capri-, capr-

(Latin: goat, resembling a goat)

cabriolet (s) (noun), cabriolets (pl)
1. A two-wheeled carriage: The cabriolet that Susan saw had only two seats, a folding top and was pulled by only one horse.
2. An automobile with a folding top: Tim wanted to save his money to buy a cabriolet with a convertible coupe!
3. Etymology: French from cabriole, "leap of a goat, caper"; from cabrioler, caprioler, "to leap like a goat, to caper"; from Italian capriolare, from Latin capreolus, diminutive formed from caper, "he goat", whence capra, "she-goat".
Capella (proper noun)
1. A double star in Auriga: Capella is the brightest star in the constellation, approximately 46 light-years from Earth.
2. Etymology: from Latin, diminutive of caper, "goat".
caper (verb), capers; capered; capering
To leap or to skip around in a sprightly manner; prance; to frisk; to gambol: Little Mary loved to caper around in the living room when her parents had invited guests over because then she certainly got a lot of attention!
capric, caprinic (adjective) (not comparable)
1. A reference to a goat: Lynn was shown some samples of rugs that were made of capric fibres or material.
2. Of or pertaining to a special acid or its derivatives: Capric acid comes from animal fats and oils which are used in the manufacture of perfumes and fruit flavors.

The capric acid also occurs in small quantities in butter, coconut oil, etc.; which is united with glycerin.

Capric acids are colorless oils or white crystalline solids of an unpleasant odor similar to goats or sweat.

caprice (s) (noun), caprices (pl)
A tendency to make quick, impulsive decisions or changes of the mind: A caprice is a sudden mental conclusion that is made apparently without adequate reasoning or consideration.
capricious (adjective), more capricious, most capricious
1. Relating to or indicative of a whim or irrational thinking; erratic: Shirley is such a capricious mother that her son doesn't know how she'll react when he tells her that he and his girlfriend are engaged.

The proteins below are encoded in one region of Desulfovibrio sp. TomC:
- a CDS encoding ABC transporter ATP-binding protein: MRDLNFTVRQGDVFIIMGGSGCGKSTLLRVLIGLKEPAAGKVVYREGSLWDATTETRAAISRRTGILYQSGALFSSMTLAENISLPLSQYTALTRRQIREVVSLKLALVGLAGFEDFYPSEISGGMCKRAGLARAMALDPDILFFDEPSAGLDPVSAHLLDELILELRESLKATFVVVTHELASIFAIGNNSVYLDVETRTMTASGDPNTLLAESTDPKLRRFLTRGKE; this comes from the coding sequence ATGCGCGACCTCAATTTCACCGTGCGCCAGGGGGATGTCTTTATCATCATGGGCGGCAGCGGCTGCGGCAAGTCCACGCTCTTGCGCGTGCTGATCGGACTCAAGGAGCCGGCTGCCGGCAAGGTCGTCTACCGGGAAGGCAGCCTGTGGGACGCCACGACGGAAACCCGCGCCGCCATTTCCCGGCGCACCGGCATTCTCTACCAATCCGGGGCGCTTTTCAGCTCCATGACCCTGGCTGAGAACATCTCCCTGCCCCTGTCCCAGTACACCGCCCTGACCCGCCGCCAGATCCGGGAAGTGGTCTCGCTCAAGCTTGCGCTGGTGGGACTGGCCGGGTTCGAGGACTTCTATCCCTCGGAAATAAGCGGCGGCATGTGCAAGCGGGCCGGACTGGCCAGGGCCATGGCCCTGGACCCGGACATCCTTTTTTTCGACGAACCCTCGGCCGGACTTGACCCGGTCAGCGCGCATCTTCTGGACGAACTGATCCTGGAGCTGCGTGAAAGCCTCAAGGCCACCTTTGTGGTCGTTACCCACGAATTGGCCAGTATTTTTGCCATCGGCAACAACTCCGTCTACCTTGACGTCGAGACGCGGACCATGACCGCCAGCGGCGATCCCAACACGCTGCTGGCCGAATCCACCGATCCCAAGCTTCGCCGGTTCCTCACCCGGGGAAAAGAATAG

2. Characterized by or subject to impulsive and unpredictable behavior: Although people may enjoy a little unpredictability in life now and then, the term capricious is not ordinarily used in a positive sense, for example a capricious wife can make a nervous wreck of her spouse.
caput, "head" + riccio, "curled" or "frizzled".

The root of capricious is the noun caprice, which means "a whim' or "sudden change of mind" and caprice ultimately came from the Italian word capriccio, which also has the meaning of whim and at this point hedgehogs enter into the research of the etymology.

Hedgehogs are known for their spiky, spiny coats and the Italian capriccio is a combination of capo, "head" and riccio, "hedgehog", and its original meaning was "hedgehog head", a description of someone so frightened or astonished that the hair on his or her head "stood on end".

The transformation of the meaning of capriccio from "fright" to "whim" or "sudden impulse" seems to have involved another group of animals; namely, goats.

While the Italian word capra, "goat", is not directly related to capriccio, the similarity of the words and the skittish, flighty behavior of goats apparently gradually pushed capriccio away from "fright" and towards "whim". By the time "caprice" entered English in 1667, it meant simply "whim, erratic", or "notion".

—Compiled from information located in
Dictionary of Word Origins by John Ayto; Arcade Publishing;
Little, Brown and Company; New York; 1990; page 96.
Webster's Word Histories; Merriam-Webster, Inc.;
Springfield, Massachusetts; 1989; page 86.